Israeli minister dubs Turkish PM `enemy` amid diplomatic row
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Last Updated: Saturday, June 19, 2010, 23:09
  
Jerusalem: A top Israeli minister Sarturday dubbed Turkish Prime Minister Recep Tayyip Erdogan as "enemy", but said it has no problem with the Turkish people amid a diplomatic row between the Jewish nation and Ankar over the bloody raid on a Gaza-bound aid flotilla.

"The Turkish people aren't the enemy, but Erdogan is Israel's enemy," Israel's Tourism Minister Stas Misezhnikov said today.

Amid the diplomatic row between Israel and Turkey, Misezhnikov was responding to the Turkish Premier's earlier comments that Ankara's problem is with the Netanyahu-led government and not the people in the Jewish nation.

"This isn't a healthy situation, and unless he (Erdogan) leaves office there is no room for optimism," Misezhnikov was quoted as saying by Ha'aretz newspaper at a cultural event in the northern town of Bat Yam.

Misezhnikov also indicated that Erdogan isn't speaking as a representative of the Turkish people and his country is divided in its support for him.

Misezhnikov is drawing plans to keep Israeli travellers inside the country during the summer vacations as he asked Israelis to refrain from travelling to their favourite destination Turkey.

Earlier today, Erdogan said that his country did not have a problem with Israelis but with its government's policies, Turkish news agency Andolu reported.

The Turkish premier underlined that his country would continue to investigate Israel's attack on the Turkish-flagged Gaza-bound aid flotilla, the Mavi Marmara, in which nine Turkish activists were killed.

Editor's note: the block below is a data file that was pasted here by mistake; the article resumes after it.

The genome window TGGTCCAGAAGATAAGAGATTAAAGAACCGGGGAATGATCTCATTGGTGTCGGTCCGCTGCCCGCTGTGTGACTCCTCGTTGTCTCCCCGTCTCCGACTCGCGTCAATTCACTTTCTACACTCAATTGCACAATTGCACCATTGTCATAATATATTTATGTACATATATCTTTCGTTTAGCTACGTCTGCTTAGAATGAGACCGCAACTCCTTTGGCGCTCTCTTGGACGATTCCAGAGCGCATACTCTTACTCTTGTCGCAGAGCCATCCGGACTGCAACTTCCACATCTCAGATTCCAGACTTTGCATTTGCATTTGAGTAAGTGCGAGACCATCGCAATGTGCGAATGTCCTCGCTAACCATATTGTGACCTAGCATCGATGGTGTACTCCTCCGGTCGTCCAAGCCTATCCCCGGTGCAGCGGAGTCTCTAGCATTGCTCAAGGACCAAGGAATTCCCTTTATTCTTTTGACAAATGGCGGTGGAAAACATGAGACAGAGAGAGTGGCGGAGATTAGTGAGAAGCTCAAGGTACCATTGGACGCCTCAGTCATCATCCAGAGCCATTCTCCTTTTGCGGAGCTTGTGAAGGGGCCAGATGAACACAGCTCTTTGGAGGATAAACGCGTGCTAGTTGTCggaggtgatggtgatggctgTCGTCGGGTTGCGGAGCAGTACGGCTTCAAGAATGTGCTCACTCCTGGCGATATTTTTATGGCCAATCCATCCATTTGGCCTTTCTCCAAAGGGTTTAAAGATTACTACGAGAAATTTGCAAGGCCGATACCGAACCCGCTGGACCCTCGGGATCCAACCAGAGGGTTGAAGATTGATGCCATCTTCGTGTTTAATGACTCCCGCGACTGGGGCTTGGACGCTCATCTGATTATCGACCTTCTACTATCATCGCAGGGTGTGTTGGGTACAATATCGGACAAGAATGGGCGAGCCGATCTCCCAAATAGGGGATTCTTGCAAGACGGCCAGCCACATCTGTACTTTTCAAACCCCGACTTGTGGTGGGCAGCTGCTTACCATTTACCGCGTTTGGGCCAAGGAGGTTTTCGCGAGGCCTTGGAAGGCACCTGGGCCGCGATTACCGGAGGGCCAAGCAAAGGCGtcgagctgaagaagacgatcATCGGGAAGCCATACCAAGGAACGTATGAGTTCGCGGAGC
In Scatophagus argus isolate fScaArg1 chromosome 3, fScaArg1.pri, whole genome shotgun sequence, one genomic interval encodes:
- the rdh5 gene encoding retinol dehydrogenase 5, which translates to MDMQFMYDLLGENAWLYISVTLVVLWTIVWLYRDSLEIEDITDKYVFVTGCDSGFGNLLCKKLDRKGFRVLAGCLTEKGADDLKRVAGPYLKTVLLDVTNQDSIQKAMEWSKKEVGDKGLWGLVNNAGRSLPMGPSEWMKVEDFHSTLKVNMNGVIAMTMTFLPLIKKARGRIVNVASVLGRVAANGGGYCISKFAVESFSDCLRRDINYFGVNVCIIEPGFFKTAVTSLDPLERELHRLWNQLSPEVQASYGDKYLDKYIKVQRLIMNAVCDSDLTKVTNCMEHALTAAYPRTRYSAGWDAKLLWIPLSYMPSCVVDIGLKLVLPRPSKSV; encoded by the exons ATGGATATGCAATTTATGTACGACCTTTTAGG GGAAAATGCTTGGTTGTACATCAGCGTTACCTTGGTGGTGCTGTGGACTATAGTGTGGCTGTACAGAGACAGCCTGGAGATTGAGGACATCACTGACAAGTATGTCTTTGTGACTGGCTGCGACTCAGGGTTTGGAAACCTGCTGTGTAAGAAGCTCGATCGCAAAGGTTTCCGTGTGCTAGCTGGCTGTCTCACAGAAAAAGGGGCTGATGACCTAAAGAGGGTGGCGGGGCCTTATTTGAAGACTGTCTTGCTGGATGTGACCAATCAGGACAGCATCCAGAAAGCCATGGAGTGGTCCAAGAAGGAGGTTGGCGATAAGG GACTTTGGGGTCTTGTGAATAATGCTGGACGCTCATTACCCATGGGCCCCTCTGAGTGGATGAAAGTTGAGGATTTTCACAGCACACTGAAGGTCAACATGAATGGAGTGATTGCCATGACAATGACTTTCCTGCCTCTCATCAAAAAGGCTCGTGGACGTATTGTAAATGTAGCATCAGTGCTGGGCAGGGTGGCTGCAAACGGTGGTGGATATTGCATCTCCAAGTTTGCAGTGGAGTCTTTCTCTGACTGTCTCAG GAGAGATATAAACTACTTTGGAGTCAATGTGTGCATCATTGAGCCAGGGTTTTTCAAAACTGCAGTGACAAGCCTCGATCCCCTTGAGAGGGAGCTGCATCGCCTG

"We have not remained silent against this piracy and injustice, and we will not do so, and we will seek solutions within the framework of international law," Erdogan told reporters in Ankara.

Meanwhile, UN Secretary-General Ban Ki-moon urged Israel to agree to an international probe of its deadly commando raid on the Turkish ship trying to bring aid to Gaza and do "much more" to meet the needs of the Palestinians living there.

Ban said yesterday that Israel's investigation of the May 31 flotilla raid is important but won't have "international credibility," which is why he is continuing to urge the Jewish state to agree to an international panel with Israeli and Turkish participation.

Under mounting international pressure, Israel last week formed an internal panel, including two foreign observers, to investigate events surrounding its May 31 interception of a six ship convoy heading to the Gaza Strip.

PTI


First Published: Saturday, June 19, 2010, 23:09


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